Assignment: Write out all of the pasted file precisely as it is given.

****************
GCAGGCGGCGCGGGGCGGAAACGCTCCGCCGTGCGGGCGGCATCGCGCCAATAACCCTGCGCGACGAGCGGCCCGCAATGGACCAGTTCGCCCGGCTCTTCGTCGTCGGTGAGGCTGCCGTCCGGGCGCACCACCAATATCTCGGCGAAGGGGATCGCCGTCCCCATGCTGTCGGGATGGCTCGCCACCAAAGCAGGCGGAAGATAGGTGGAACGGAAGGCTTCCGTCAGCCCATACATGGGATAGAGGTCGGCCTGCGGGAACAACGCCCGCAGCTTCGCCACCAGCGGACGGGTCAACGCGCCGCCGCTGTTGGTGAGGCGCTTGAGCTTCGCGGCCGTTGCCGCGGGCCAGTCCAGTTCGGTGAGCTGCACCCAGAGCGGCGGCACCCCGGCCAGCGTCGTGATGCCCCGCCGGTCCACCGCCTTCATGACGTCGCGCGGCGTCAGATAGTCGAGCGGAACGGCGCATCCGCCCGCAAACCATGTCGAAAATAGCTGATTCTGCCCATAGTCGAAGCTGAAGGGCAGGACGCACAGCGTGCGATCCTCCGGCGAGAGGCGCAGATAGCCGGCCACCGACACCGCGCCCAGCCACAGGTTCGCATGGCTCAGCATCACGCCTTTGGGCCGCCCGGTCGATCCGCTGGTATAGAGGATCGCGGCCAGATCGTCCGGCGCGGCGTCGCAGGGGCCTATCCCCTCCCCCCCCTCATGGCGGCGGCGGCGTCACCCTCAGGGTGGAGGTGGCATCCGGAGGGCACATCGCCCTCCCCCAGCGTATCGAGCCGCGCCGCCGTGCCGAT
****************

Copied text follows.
GCAGGCGGCGCGGGGCGGAAACGCTCCGCCGTGCGGGCGGCATCGCGCCAATAACCCTGCGCGACGAGCGGCCCGCAATGGACCAGTTCGCCCGGCTCTTCGTCGTCGGTGAGGCTGCCGTCCGGGCGCACCACCAATATCTCGGCGAAGGGGATCGCCGTCCCCATGCTGTCGGGATGGCTCGCCACCAAAGCAGGCGGAAGATAGGTGGAACGGAAGGCTTCCGTCAGCCCATACATGGGATAGAGGTCGGCCTGCGGGAACAACGCCCGCAGCTTCGCCACCAGCGGACGGGTCAACGCGCCGCCGCTGTTGGTGAGGCGCTTGAGCTTCGCGGCCGTTGCCGCGGGCCAGTCCAGTTCGGTGAGCTGCACCCAGAGCGGCGGCACCCCGGCCAGCGTCGTGATGCCCCGCCGGTCCACCGCCTTCATGACGTCGCGCGGCGTCAGATAGTCGAGCGGAACGGCGCATCCGCCCGCAAACCATGTCGAAAATAGCTGATTCTGCCCATAGTCGAAGCTGAAGGGCAGGACGCACAGCGTGCGATCCTCCGGCGAGAGGCGCAGATAGCCGGCCACCGACACCGCGCCCAGCCACAGGTTCGCATGGCTCAGCATCACGCCTTTGGGCCGCCCGGTCGATCCGCTGGTATAGAGGATCGCGGCCAGATCGTCCGGCGCGGCGTCGCAGGGGCCTATCCCCTCCCCCCCCTCATGGCGGCGGCGGCGTCACCCTCAGGGTGGAGGTGGCATCCGGAGGGCACATCGCCCTCCCCCAGCGTATCGAGCCGCGCCGCCGTGCCGAT